Reynolds High School (Troutdale, Oregon)

From Wikipedia, the free encyclopedia
Jump to navigation Jump to search
Reynolds High School
Reynolds-Raiders.jpg
Address
1698 SW Cherry Park Road
Troutdale, (Multnomah County), Oregon 97060
United States
Coordinates 45°31′44″N 122°24′06″W / 45.52887°N 122.401637°W / 45.52887; -122.401637Coordinates: 45°31′44″N 122°24′06″W / 45.52887°N 122.401637°W / 45.52887; -122.401637
Information
Type Public
Opened 1957
School district Reynolds School District
Principal Wade Bakley[1]
Grades 9-12
Number of students 2822[2]
Color(s) Forest green, silver and white    
Athletics conference OSAA Mt. Hood Conference 6A-3
Mascot Raiders
Newspaper The Reveille
Website

Reynolds High School is the only public high school in Troutdale, Oregon, United States, in the northeastern part of the Portland metropolitan area. It is part of the Reynolds School District, and is the second-largest high school in Oregon.[3]

History[edit]

The school takes its name from the school district, which was named for the Reynolds Aluminum plant in the city that closed in 2000.[4]

On May 29, 1979, a three-alarm fire injured three students and damaged the gym and theater.[5]

Reynolds High School merged with Columbia High School in 1989.[citation needed] Columbia High School is now the site of Reynolds High School, and the former Reynolds High School is now one of three middle schools in the district, Reynolds Middle School.[citation needed]

On June 10, 2014, a 14-year-old freshman was shot by another student.[6] A physical education teacher suffered non-life-threatening injuries.[7] The shooter, a 15-year-old student, fatally shot himself.[8][9][10][11][12] SWAT and FBI agents secured the school.[7][13]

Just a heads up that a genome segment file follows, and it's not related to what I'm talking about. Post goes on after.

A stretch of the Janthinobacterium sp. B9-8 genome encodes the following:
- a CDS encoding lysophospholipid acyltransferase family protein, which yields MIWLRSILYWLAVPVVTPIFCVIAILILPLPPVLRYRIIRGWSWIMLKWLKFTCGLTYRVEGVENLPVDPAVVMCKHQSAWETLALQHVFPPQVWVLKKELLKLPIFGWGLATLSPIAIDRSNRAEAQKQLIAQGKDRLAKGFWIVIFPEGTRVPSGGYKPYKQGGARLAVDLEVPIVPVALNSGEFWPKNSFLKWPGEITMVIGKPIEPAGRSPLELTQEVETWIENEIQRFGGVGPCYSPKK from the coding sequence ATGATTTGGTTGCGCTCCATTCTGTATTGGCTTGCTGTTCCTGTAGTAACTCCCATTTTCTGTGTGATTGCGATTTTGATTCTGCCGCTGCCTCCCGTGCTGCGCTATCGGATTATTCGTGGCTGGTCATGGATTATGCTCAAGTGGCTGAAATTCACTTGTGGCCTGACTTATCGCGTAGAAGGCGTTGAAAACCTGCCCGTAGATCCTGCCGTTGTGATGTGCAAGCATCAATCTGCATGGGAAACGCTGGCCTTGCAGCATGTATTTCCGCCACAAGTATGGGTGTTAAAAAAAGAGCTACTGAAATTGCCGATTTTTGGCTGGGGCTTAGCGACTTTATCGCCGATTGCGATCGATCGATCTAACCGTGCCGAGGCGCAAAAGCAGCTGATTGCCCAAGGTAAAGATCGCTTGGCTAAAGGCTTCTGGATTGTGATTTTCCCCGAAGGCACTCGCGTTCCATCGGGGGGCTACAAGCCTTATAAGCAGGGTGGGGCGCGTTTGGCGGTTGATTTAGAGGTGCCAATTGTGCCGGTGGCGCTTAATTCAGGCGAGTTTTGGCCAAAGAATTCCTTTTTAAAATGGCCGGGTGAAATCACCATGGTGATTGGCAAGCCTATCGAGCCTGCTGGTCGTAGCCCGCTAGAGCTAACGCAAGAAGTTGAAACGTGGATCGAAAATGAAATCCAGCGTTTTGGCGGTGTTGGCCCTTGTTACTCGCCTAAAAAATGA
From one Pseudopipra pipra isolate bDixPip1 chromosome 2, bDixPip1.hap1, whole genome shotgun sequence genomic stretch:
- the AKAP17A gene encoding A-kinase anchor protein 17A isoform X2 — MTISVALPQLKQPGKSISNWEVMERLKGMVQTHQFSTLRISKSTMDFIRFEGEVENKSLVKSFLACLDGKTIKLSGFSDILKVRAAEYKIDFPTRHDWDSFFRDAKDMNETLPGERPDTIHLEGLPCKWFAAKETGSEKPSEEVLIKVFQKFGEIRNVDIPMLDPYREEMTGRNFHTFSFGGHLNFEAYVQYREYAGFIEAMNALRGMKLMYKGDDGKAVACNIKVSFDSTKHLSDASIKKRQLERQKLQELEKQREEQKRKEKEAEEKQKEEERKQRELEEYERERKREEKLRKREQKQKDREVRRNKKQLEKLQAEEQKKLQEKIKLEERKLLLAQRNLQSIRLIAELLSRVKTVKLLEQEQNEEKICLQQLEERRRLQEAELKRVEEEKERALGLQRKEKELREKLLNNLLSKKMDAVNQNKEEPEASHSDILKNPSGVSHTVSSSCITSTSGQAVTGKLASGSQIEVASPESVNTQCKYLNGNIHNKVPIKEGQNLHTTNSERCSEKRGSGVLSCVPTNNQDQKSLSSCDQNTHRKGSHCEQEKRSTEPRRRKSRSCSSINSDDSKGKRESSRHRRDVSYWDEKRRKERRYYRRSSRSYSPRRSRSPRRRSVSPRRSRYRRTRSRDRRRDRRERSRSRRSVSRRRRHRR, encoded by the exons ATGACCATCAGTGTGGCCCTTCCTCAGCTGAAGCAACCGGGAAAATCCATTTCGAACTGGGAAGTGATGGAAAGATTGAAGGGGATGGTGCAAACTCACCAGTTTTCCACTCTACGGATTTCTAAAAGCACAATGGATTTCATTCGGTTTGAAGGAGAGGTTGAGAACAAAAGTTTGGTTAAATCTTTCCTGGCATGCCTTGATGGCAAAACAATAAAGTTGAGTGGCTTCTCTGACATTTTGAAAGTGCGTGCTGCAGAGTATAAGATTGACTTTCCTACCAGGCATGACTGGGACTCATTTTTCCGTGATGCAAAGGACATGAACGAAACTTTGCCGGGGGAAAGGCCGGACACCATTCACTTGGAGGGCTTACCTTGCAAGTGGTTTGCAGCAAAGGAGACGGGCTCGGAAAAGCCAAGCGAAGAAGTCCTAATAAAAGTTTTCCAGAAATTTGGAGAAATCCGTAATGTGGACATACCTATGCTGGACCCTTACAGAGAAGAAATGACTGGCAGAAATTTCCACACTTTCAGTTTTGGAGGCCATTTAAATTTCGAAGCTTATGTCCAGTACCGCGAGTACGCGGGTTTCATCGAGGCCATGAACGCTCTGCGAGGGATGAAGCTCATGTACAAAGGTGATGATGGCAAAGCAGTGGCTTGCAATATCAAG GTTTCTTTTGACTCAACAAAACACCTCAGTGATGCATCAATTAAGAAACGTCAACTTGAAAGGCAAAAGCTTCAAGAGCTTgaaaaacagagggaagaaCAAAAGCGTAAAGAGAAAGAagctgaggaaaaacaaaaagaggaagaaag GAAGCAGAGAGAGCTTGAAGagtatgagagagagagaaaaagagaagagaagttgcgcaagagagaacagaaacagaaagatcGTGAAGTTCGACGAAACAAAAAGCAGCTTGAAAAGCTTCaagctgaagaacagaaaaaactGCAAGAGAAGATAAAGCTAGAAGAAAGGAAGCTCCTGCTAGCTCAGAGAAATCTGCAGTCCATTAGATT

Academics[edit]

In 2008, 64% of the school's seniors received a high school diploma. Of 611 students, 388 graduated, 130 dropped out, 39 received a modified diploma, and 54 were still in high school the following year.[14][15]

In 2009, there were nearly 900 freshmen in the incoming class, a record for the school. This was combined with a 25% layoff of teachers, over 40 teachers at the school. This caused class sizes to increase.[16]

Notable alumni[edit]

References[edit]

  1. ^ Administration Reynolds High School.
  2. ^ "Oregon School Directory 2008-09" (PDF). Oregon Department of Education. p. 139. Retrieved May 28, 2009. 
  3. ^ Hammond, Betsy (June 10, 2014). "Reynolds High: 2nd Biggest in Oregon, Serves Five Cities, Knows Controversy". The Oregonian. Retrieved June 10, 2014. 
  4. ^ Mayer, James (April 19, 2012). "Aluminum Plant Gone, but Memories Remain". The Oregonian. Retrieved June 10, 2014. 
  5. ^ "Previous Portland-Area School Fires". The Oregonian. November 10, 2009. Retrieved November 11, 2009. 
  6. ^ Ford, Dana; Hanna, Jason (June 10, 2014). "Oregon High School Shooting: 'This is Not a Drill'". CNN. Retrieved June 10, 2014. 
  7. ^ a b "Police Responding to Report of Shooting at Reynolds High School in Troutdale". KATU. June 10, 2014. Retrieved June 10, 2014. 
  8. ^ Castillo, Mariano; Sidner, Sara (June 11, 2014). "Oregon School Shooting Victim 'Didn't Deserve What He Got'". CNN. Retrieved June 11, 2014. 
  9. ^ "Sheriff's Office: Shooter Dead at Troutdale School". KOIN. June 10, 2014. Retrieved June 10, 2014. 
  10. ^ "Oregon High School Shooting: Police Say 1 Shooter at Reynolds Has Died". The Oregonian. June 10, 2014. Retrieved June 10, 2014. 
  11. ^ "Police: Shooter Used Rifle in Ore. School Shooting". Yahoo! News. June 10, 2014. Retrieved June 10, 2014. 
  12. ^ Wozniacka, Gosia (June 11, 2014). "Police: Shooter at Oregon school had assault rifle". Yahoo! News (AP). Retrieved June 11, 2014. 
  13. ^ "Reynolds High Shooting: Police Report That School Shooter is Dead". The Oregonian. June 10, 2014. Retrieved June 10, 2014. 
  14. ^ "State Releases High School graduation Rates". The Oregonian. June 30, 2009. Retrieved July 1, 2009. 
  15. ^ "Oregon Dropout Rates for 2008" (XLS). The Oregonian. June 30, 2009. Retrieved July 1, 2009. 
  16. ^ "Reynolds High Students Navigate Big Classes on First Day". The Oregonian. September 9, 2009. Retrieved June 10, 2014.